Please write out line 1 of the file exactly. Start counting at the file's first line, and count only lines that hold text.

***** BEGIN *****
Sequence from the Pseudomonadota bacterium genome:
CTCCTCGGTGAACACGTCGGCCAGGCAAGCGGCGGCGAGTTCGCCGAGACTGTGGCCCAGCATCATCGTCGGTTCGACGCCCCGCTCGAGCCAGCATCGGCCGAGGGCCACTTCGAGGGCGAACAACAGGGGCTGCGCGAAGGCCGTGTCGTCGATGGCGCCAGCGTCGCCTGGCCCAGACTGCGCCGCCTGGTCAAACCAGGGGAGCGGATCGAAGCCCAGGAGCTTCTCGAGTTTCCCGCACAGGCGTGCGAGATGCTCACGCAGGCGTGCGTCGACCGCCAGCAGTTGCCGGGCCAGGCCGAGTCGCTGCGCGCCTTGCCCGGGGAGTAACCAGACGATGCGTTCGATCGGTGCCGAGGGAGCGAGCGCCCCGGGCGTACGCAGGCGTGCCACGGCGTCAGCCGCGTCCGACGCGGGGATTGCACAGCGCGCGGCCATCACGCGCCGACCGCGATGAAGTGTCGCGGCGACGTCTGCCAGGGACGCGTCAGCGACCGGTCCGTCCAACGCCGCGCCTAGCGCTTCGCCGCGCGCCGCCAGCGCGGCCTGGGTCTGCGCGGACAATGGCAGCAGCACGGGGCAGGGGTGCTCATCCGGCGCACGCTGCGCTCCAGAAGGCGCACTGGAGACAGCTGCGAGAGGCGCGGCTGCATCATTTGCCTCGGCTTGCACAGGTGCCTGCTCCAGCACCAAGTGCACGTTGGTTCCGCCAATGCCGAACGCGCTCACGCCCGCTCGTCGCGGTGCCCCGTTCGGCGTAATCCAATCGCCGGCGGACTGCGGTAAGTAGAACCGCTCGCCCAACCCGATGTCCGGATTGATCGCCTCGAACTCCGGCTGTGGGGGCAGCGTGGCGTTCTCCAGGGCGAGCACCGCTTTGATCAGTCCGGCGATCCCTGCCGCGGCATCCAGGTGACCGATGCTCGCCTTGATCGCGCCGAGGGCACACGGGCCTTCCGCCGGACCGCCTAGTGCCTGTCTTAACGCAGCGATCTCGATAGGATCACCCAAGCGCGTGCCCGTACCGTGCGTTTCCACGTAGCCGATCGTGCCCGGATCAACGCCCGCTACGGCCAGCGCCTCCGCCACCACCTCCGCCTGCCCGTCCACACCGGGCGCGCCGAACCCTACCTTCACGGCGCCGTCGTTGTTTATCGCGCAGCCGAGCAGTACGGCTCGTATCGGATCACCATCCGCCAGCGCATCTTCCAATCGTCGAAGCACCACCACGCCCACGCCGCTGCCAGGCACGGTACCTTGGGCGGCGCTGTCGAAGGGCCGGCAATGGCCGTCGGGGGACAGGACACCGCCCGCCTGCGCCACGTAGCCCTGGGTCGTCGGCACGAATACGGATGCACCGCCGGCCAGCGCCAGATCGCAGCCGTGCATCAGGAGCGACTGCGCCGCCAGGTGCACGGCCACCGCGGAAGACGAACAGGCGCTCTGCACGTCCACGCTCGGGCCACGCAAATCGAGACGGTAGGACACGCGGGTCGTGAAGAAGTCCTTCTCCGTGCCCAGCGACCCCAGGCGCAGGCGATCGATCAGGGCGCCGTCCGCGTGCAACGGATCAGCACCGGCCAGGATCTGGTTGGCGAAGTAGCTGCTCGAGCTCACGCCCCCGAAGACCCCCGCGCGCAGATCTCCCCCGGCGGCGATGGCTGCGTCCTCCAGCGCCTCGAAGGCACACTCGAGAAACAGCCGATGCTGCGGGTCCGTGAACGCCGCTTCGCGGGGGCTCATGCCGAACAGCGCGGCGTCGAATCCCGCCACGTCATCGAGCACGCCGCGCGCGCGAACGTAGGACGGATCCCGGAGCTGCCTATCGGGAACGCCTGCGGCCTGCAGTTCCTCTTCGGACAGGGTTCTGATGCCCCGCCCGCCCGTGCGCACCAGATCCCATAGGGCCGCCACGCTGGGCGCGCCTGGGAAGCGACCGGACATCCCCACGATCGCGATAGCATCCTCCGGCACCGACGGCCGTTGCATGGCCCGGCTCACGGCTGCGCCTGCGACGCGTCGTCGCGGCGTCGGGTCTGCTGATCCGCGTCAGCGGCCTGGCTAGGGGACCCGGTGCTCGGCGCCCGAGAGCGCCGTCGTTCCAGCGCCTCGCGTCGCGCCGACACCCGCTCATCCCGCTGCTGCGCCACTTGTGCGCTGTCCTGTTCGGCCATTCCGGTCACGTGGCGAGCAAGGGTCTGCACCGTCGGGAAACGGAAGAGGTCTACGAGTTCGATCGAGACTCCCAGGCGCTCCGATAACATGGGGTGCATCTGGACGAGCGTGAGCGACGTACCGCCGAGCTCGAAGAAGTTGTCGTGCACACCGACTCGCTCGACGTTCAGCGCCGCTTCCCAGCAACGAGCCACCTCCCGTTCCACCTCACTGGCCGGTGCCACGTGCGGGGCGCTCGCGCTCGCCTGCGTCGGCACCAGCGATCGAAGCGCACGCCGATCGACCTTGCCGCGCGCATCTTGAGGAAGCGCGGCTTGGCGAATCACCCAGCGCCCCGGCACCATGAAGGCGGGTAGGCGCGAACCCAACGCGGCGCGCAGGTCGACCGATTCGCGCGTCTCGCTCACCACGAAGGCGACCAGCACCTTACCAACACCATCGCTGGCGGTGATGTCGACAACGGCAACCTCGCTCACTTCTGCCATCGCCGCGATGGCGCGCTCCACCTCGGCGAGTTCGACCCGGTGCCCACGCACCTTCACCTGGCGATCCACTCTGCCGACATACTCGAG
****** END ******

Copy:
Sequence from the Pseudomonadota bacterium genome: